“Medically, the overtraining syndrome is classified as a neuro-endocrine disorder. The normal fine balance in the interaction between the autonomic nervous system and the hormonal system is disturbed and athletic “jet lag” results. The body now has a decreased ability to repair itself during rest. Heaping more workouts onto this unbalanced system only worsens the situation. Additional stress in the form of difficulties at work or personal life also contributes.” (Jenkins, 1998)
The challenge for athletes and fitness enthusiasts in that the borderline between optimal performance and performance impairment due to Overtraining syndrome is subtle. There is a fine line between someone pushing their body to new limits, and another one causing it to break down. To further challenge the situation, diagnosing overtraining syndrome is not common practice for doctors, the symptoms vary from athlete to athlete, and the symptoms are very similar to many other conditions that are more common for doctors to understand and diagnose. Therefore, it really can only be diagnosed once EVERYTHING ELSE has been ruled out. This is why it is often too late by the time athletes figure out what they have done to their bodies.
Unfortunately, there are no tests you can take to see if you are over-training. There is no secret pill you can swallow to make it go away, and there is no easy explanation on how to get back to your normal level of training. Everyone is different.
Stress is Stress…
One of the most important things I have learned in this process is that STRESS IS STRESS. To the adrenals, heart, pituitary glands, it doesn’t matter if you are doing a great high intensity workout or spending a day at a state penitentiary surrounded by death row inmates, both are stressful situations and the body responds in the same manner. This was a really hard thing for me to wrap my finger around. However, if I think back over my years of sickness and all the events that have lead up to this final diagnosis, I would say that I have maintenance high levels of stress (both good and bad) in both my personal, professional, and recreational lives. Thus causing my hormonal levels to go out of whack and not know how to respond.
The difficult thing to understand is that Overtraining syndrome is not black and white. It may not even be gray. It falls in this difficult place on the spectrum of training and is challenging to understand. The moment you start feeling a little tired doesn’t mean you should jump ship on your exercise training program, but it may be the time you should start logging your training and looking at how it compares with your daily stress level. Start evaluating your daily stress levels, sleep patterns, and eating habits. Being armed with knowledge is the first step. But taking the time to constantly evaluate your training is key to avoiding overtraining.
FINALLY – If you are an endurance athlete or group fitness instructor and doing 20+ hours of activity are “normal” parts of your training week, remember the importance of fueling properly before/during/after. Remember that sleep is key to recovering. And remember that more is not always better!
Learn more about where I am in Part 3.
Read the Full Story…
While you can get an essence of my struggles with overtraining syndrome by reading one part of the story, you really need to read the full 4-part series in order to get a true essence of the story, struggle, and changes that occurred over time. I originally published these stories in 2014 and 2015 as a way to process my emotions; today I hope they are a source of motivation and support as you work to overcome your own personal challenges.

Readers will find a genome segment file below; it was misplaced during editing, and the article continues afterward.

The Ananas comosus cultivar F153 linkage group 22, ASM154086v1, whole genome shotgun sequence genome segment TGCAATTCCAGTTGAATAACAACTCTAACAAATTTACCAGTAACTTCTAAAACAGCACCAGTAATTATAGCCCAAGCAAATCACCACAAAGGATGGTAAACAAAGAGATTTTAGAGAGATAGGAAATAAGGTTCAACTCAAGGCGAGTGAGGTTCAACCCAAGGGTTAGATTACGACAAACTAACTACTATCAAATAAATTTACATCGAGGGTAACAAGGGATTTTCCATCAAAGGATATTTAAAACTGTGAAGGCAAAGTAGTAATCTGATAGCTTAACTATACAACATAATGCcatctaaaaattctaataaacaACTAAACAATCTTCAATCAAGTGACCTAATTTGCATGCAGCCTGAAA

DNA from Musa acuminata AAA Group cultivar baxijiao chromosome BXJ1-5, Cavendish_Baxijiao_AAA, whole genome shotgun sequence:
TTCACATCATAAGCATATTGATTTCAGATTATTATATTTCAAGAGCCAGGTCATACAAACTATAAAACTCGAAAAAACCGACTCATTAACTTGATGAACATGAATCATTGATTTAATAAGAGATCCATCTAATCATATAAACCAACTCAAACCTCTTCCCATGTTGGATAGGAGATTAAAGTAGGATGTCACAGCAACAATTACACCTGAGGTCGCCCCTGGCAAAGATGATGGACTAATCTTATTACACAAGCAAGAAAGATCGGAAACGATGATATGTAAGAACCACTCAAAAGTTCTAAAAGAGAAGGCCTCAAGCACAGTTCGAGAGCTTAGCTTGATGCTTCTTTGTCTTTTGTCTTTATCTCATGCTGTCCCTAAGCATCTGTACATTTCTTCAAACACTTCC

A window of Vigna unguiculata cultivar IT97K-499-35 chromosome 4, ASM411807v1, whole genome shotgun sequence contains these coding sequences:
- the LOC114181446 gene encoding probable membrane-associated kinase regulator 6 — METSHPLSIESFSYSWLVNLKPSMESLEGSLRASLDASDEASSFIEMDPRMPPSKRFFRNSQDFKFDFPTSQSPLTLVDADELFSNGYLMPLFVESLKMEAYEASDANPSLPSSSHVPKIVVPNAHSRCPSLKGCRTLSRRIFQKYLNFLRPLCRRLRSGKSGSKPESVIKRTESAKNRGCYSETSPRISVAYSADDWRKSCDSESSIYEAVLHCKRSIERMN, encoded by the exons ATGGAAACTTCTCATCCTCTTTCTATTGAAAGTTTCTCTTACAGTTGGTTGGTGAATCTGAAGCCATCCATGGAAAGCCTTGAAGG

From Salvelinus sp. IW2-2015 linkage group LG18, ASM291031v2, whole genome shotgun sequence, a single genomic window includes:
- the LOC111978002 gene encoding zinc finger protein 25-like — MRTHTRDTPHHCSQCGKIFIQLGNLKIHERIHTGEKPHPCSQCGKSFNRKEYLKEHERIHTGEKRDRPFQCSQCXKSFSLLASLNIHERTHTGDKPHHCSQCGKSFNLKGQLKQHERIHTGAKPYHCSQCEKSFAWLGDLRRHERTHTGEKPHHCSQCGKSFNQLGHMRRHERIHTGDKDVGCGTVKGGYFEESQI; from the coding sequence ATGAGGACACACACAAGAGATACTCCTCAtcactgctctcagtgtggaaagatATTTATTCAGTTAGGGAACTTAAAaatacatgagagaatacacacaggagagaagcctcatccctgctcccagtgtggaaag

It’s also important for me to note here that when I published this in June 2014 I was on a downhill slide to a major case of depression. In November 2014, shortly after publishing part 3 I set off on a 8-week hiatus of life to try and regain a sense of who I was and ‘find myself’ after feeling like I had lost everything. It was a very tough time for me both personally and professionally. I feel the raw emotions from that stage of life shine through in this article – which may make it tough to read for anyone experiencing the same situation.
While I never became suicidal, I was majorly depressed. These days I am a strong mental health advocate, so before diving into the article, it’s important for me to share this reminder. If you or someone you know is struggling with depression or has had thoughts of harming themselves or taking their own life, get help. The National Suicide Prevention Lifeline (1-800-273-8255) provides 24/7, free, confidential support for people in distress, as well as best practices for professionals and resources to aid in prevention and crisis situations.
I share my story with the hopes that even one person may recognize that the “MORE MORE MORE” culture of both group fitness and endurance athletes is not always the best. Sometimes less really is more.
If you have any comments/questions/feedback, or just want to talk about your journey. Email me, or continue the discussion in our Facebook Group. I would love to hear your stories and see how we can help each other.
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BS: Exercise & Sports Science
NSCA: Certified Strength & Conditioning Specialist (CSCS)
ACSM: Certified Exercise Physiologist (EP-C)
Yoga Alliance: 200-hr RYT
ACE: Group Fitness Instructor
Balanced Body: Reformer Level 1 Coach
Schwinn: Indoor Cycle Instructor
RRCA: Running Coach